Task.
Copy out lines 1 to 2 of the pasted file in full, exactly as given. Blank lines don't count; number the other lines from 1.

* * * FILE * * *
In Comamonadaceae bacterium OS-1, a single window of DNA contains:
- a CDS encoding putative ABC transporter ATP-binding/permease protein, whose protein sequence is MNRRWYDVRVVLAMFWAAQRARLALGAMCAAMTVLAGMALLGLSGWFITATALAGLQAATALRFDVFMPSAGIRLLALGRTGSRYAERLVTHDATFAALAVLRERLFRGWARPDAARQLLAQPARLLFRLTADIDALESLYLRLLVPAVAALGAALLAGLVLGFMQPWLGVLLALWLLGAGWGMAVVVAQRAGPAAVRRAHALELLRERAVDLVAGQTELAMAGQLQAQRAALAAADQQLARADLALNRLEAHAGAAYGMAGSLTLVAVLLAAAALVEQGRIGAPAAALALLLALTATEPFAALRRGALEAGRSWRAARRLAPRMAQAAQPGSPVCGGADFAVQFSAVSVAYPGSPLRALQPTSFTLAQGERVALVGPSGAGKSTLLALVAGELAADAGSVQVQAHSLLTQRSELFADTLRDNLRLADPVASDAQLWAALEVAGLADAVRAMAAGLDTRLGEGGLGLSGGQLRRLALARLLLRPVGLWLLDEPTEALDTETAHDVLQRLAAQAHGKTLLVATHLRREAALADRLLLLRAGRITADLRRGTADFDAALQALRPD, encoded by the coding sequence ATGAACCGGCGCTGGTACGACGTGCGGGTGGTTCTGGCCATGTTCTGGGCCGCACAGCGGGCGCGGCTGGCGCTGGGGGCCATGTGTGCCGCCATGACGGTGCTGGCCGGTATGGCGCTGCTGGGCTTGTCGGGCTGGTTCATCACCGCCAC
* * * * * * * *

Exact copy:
In Comamonadaceae bacterium OS-1, a single window of DNA contains:
- a CDS encoding putative ABC transporter ATP-binding/permease protein, whose protein sequence is MNRRWYDVRVVLAMFWAAQRARLALGAMCAAMTVLAGMALLGLSGWFITATALAGLQAATALRFDVFMPSAGIRLLALGRTGSRYAERLVTHDATFAALAVLRERLFRGWARPDAARQLLAQPARLLFRLTADIDALESLYLRLLVPAVAALGAALLAGLVLGFMQPWLGVLLALWLLGAGWGMAVVVAQRAGPAAVRRAHALELLRERAVDLVAGQTELAMAGQLQAQRAALAAADQQLARADLALNRLEAHAGAAYGMAGSLTLVAVLLAAAALVEQGRIGAPAAALALLLALTATEPFAALRRGALEAGRSWRAARRLAPRMAQAAQPGSPVCGGADFAVQFSAVSVAYPGSPLRALQPTSFTLAQGERVALVGPSGAGKSTLLALVAGELAADAGSVQVQAHSLLTQRSELFADTLRDNLRLADPVASDAQLWAALEVAGLADAVRAMAAGLDTRLGEGGLGLSGGQLRRLALARLLLRPVGLWLLDEPTEALDTETAHDVLQRLAAQAHGKTLLVATHLRREAALADRLLLLRAGRITADLRRGTADFDAALQALRPD, encoded by the coding sequence ATGAACCGGCGCTGGTACGACGTGCGGGTGGTTCTGGCCATGTTCTGGGCCGCACAGCGGGCGCGGCTGGCGCTGGGGGCCATGTGTGCCGCCATGACGGTGCTGGCCGGTATGGCGCTGCTGGGCTTGTCGGGCTGGTTCATCACCGCCAC